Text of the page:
Article

Rosiglitazone increases dendritic spine density and rescues spine loss caused by apolipoprotein E4 in primary cortical neurons.

Gladstone Institute of Neurological Disease and Gladstone Institute of Cardiovascular Disease, The J. David Gladstone Institutes, 1650 Owens Street, San Francisco, CA 94158, USA.
Proceedings of the National Academy of Sciences (Impact Factor: 9.81). 02/2008; 105(4):1343-6. DOI: 10.1073/pnas.0709906104
Source: PubMed

ABSTRACT Convergent evidence has revealed an association between insulin resistance and Alzheimer's disease (AD), and the peroxisome proliferator-activated receptor-gamma (PPAR-gamma) agonist, rosiglitazone, an insulin sensitizer and mitochondrial activator, improves cognition in patients with early or mild-to-moderate AD. Apolipoprotein (apo) E4, a major genetic risk factor for AD, exerts neuropathological effects through multiple pathways, including impairment of dendritic spine structure and mitochondrial function. Here we show that rosiglitazone significantly increased dendritic spine density in a dose-dependent manner in cultured primary cortical rat neurons. This effect was abolished by the PPAR-gamma-specific antagonist, GW9662, suggesting that rosiglitazone exerts this effect by activating the PPAR-gamma pathway. Furthermore, the C-terminal-truncated fragment of apoE4 significantly decreased dendritic spine density. Rosiglitazone rescued this detrimental effect. Thus, rosiglitazone might improve cognition in AD patients by increasing dendritic spine density.

0 Bookmarks
 · 
67 Views
  • [Show abstract] [Hide abstract]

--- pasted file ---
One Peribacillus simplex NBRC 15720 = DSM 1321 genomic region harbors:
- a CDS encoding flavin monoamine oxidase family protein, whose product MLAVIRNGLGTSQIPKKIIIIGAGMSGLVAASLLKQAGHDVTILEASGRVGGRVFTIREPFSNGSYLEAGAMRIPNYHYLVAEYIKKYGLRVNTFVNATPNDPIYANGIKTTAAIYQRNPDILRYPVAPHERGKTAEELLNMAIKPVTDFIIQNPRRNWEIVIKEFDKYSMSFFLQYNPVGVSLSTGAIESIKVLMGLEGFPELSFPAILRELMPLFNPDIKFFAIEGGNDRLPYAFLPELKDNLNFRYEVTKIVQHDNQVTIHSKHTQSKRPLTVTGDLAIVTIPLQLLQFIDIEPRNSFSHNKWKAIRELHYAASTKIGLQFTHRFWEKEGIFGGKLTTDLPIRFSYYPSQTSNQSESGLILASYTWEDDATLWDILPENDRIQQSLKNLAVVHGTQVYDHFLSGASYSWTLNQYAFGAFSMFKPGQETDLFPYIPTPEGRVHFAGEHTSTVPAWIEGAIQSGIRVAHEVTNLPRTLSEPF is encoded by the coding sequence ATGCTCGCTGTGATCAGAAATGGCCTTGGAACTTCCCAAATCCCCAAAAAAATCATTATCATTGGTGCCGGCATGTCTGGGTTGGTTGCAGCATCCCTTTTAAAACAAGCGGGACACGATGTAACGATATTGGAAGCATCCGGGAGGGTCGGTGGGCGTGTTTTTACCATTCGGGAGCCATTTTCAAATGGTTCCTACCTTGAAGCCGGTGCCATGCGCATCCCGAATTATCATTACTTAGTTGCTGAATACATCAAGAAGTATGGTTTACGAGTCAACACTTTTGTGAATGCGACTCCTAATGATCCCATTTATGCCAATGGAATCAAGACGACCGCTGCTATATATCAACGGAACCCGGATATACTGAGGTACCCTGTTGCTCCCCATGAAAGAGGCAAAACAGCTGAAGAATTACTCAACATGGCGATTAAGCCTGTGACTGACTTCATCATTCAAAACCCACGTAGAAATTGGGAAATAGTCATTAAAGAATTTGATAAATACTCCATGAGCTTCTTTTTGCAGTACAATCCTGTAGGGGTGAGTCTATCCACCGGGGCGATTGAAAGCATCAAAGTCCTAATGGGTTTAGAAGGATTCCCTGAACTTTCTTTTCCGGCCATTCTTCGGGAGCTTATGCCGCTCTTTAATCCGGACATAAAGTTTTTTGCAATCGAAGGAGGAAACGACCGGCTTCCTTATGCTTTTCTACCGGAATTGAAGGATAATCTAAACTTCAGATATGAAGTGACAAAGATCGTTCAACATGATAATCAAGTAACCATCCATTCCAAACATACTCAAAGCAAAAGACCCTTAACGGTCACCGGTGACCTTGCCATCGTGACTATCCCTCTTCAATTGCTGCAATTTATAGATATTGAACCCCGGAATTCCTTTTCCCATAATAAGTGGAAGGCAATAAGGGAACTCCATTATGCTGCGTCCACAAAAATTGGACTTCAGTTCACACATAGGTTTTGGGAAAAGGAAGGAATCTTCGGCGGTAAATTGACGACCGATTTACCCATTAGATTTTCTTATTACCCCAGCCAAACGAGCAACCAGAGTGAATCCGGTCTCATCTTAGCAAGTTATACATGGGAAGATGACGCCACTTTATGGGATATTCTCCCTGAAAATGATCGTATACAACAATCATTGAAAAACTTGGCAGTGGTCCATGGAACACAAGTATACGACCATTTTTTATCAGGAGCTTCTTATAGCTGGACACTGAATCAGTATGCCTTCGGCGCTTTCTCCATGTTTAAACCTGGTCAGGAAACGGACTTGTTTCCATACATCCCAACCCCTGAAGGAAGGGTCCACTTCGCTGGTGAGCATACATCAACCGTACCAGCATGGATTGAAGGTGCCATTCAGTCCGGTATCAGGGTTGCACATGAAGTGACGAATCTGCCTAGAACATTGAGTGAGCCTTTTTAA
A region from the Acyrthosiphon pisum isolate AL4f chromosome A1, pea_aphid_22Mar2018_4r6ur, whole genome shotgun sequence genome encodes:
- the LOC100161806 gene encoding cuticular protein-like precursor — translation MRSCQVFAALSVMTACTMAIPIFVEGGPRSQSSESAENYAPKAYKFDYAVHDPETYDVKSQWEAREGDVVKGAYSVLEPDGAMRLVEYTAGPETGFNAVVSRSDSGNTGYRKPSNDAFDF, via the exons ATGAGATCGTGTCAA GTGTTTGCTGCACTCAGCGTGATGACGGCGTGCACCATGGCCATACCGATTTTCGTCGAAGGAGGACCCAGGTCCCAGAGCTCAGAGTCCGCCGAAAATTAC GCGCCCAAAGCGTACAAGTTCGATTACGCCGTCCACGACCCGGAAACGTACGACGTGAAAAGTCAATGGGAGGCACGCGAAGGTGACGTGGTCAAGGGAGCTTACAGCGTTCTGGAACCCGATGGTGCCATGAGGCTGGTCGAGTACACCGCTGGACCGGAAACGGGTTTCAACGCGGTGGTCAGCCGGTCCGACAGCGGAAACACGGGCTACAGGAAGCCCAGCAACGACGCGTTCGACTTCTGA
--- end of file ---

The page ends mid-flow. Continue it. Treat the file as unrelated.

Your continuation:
ABSTRACT: We present a new hypothesis on the contribution of a dysfunction of the oxidative phosphorylation system, through a decrease in the de novo synthesis of pyrimidine nucleotides, to the pathogenesis of late onset Alzheimer's disease (AD). In the light of this proposition, different treatments for AD patients, such as enhancing the electron flow downstream the coenzyme Q10 of the mitochondrial respiratory chain or increasing mitochondrial biogenesis or directly providing pyrimidines, would be possible. AD is a multifactorial disorder and not all patients would benefit from these treatments. Those healthy individuals harboring mtDNA haplotypes related to a coupled OXPHOS function would probably be the better candidates for these preventive therapies.
    Journal of Alzheimer's disease: JAD 07/2014; · 3.61 Impact Factor
  • Source
    [Show abstract] [Hide abstract]
    ABSTRACT: Neuronal processes (neurites and axons) have an important role in brain cells communication and, generally, they are damaged in neurodegenerative diseases. Recent evidence has showed that the activation of PPARγ pathway promoted neuronal differentiation and axon polarity. In addition, activation of PPARγ using thiazolidinediones (TZDs) prevented neurodegeneration by reducing neuronal death, improving mitochondrial function, and decreasing neuroinflammation in neuropathic pain. In this review, we will discuss important evidence that supports a possible role of PPARγ in neuronal development, improvement of neuronal health, and pain signaling. Therefore, activation of PPARγ is a potential target with therapeutic applications against neurodegenerative disorders, brain injury, and pain regulation.
    PPAR Research 08/2014; 2014:768594. · 2.69 Impact Factor
  • Source
    [Show abstract] [Hide abstract]
    ABSTRACT: TOMMORROW is a Phase III delay of onset clinical trial to determine whether low doses of pioglitazone, a molecule that induces mitochondrial doubling, delays the onset of MCI-AD in normal subjects treated with low dose compared to placebo. BOLD imaging studies in rodents and man were used to find the dose that increases oxygen consumption at central regions of the brain in higher proportion than activation of large corticol regions. The trial is made practical by the use of a pharmacogenetic algorithm based on TOMM40 and APOE genotypes and age to identify normal subjects at high risk of MCI-AD between the ages of 65-83 years within a five year follow-up period.
    Current Opinion in Pharmacology 02/2014; 14C:81-89. · 4.23 Impact Factor

Full-text (2 Sources)

Download
14 Downloads
Available from
May 22, 2014